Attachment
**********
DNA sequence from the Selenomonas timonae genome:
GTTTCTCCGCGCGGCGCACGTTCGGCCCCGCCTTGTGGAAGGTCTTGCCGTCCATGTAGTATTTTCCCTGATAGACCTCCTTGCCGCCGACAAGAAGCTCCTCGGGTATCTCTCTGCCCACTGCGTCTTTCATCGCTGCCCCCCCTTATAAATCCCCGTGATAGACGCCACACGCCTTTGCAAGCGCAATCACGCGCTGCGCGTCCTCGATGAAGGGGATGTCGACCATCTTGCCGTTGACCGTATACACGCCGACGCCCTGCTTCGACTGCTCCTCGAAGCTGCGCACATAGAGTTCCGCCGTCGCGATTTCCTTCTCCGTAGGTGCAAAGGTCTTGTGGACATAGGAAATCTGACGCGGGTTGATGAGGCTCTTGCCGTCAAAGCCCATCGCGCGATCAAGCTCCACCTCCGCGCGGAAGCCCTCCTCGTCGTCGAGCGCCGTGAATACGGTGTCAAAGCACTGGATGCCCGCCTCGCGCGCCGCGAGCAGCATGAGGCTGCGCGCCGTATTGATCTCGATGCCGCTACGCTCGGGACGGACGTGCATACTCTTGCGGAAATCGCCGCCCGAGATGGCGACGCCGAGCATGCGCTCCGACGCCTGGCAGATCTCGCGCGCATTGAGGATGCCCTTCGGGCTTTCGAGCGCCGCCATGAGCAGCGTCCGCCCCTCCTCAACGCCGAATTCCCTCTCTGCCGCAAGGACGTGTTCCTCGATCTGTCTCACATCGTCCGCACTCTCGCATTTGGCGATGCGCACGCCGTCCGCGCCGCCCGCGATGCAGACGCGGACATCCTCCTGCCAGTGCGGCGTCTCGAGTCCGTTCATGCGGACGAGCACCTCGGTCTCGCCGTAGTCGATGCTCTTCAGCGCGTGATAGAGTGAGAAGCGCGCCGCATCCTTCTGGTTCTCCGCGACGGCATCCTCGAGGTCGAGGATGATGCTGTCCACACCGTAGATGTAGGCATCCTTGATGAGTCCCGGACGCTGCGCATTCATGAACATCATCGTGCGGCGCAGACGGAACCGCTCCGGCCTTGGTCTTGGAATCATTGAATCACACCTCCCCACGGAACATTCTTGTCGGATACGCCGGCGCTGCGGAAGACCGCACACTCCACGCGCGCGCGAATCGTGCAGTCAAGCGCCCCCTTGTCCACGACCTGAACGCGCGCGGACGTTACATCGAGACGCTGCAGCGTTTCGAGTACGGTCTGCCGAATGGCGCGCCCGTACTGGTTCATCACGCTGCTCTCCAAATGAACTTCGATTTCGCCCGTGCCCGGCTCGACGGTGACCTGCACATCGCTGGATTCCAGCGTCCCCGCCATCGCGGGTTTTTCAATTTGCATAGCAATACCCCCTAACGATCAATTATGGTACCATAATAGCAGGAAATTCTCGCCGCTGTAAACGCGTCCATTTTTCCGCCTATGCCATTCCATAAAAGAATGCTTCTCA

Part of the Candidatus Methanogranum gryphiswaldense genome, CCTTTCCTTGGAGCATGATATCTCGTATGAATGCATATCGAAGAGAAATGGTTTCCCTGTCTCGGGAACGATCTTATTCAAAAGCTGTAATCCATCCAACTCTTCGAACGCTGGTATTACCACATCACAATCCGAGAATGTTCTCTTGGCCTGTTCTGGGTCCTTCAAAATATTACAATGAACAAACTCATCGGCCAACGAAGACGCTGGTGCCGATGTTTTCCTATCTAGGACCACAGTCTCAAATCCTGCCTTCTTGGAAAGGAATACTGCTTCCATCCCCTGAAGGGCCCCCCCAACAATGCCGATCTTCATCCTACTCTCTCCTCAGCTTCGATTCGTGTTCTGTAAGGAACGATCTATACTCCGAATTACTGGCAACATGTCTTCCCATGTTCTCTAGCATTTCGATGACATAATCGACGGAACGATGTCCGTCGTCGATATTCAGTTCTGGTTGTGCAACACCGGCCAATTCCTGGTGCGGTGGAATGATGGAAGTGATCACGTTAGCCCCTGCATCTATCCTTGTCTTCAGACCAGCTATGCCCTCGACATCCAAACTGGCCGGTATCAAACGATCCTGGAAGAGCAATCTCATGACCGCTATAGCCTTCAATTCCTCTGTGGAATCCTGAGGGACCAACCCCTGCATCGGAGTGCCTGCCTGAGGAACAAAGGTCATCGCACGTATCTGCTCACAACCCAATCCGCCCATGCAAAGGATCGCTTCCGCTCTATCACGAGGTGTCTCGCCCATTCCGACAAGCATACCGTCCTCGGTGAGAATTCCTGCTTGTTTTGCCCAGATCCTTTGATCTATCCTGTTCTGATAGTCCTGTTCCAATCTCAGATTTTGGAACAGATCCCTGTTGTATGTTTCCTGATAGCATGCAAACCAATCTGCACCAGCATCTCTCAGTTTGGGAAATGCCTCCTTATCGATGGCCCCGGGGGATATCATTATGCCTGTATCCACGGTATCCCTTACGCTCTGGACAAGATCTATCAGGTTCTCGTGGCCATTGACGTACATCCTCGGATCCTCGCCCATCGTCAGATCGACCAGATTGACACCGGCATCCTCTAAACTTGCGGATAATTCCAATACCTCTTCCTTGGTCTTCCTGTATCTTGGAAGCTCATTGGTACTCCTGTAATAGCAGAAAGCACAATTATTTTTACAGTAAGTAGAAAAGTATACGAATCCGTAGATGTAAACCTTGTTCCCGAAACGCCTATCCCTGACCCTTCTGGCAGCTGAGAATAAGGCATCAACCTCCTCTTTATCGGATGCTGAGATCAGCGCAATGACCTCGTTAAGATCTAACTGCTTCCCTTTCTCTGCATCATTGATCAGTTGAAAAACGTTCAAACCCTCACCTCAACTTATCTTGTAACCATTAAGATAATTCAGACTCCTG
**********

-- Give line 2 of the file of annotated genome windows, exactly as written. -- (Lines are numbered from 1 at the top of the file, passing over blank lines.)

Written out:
GTTTCTCCGCGCGGCGCACGTTCGGCCCCGCCTTGTGGAAGGTCTTGCCGTCCATGTAGTATTTTCCCTGATAGACCTCCTTGCCGCCGACAAGAAGCTCCTCGGGTATCTCTCTGCCCACTGCGTCTTTCATCGCTGCCCCCCCTTATAAATCCCCGTGATAGACGCCACACGCCTTTGCAAGCGCAATCACGCGCTGCGCGTCCTCGATGAAGGGGATGTCGACCATCTTGCCGTTGACCGTATACACGCCGACGCCCTGCTTCGACTGCTCCTCGAAGCTGCGCACATAGAGTTCCGCCGTCGCGATTTCCTTCTCCGTAGGTGCAAAGGTCTTGTGGACATAGGAAATCTGACGCGGGTTGATGAGGCTCTTGCCGTCAAAGCCCATCGCGCGATCAAGCTCCACCTCCGCGCGGAAGCCCTCCTCGTCGTCGAGCGCCGTGAATACGGTGTCAAAGCACTGGATGCCCGCCTCGCGCGCCGCGAGCAGCATGAGGCTGCGCGCCGTATTGATCTCGATGCCGCTACGCTCGGGACGGACGTGCATACTCTTGCGGAAATCGCCGCCCGAGATGGCGACGCCGAGCATGCGCTCCGACGCCTGGCAGATCTCGCGCGCATTGAGGATGCCCTTCGGGCTTTCGAGCGCCGCCATGAGCAGCGTCCGCCCCTCCTCAACGCCGAATTCCCTCTCTGCCGCAAGGACGTGTTCCTCGATCTGTCTCACATCGTCCGCACTCTCGCATTTGGCGATGCGCACGCCGTCCGCGCCGCCCGCGATGCAGACGCGGACATCCTCCTGCCAGTGCGGCGTCTCGAGTCCGTTCATGCGGACGAGCACCTCGGTCTCGCCGTAGTCGATGCTCTTCAGCGCGTGATAGAGTGAGAAGCGCGCCGCATCCTTCTGGTTCTCCGCGACGGCATCCTCGAGGTCGAGGATGATGCTGTCCACACCGTAGATGTAGGCATCCTTGATGAGTCCCGGACGCTGCGCATTCATGAACATCATCGTGCGGCGCAGACGGAACCGCTCCGGCCTTGGTCTTGGAATCATTGAATCACACCTCCCCACGGAACATTCTTGTCGGATACGCCGGCGCTGCGGAAGACCGCACACTCCACGCGCGCGCGAATCGTGCAGTCAAGCGCCCCCTTGTCCACGACCTGAACGCGCGCGGACGTTACATCGAGACGCTGCAGCGTTTCGAGTACGGTCTGCCGAATGGCGCGCCCGTACTGGTTCATCACGCTGCTCTCCAAATGAACTTCGATTTCGCCCGTGCCCGGCTCGACGGTGACCTGCACATCGCTGGATTCCAGCGTCCCCGCCATCGCGGGTTTTTCAATTTGCATAGCAATACCCCCTAACGATCAATTATGGTACCATAATAGCAGGAAATTCTCGCCGCTGTAAACGCGTCCATTTTTCCGCCTATGCCATTCCATAAAAGAATGCTTCTCA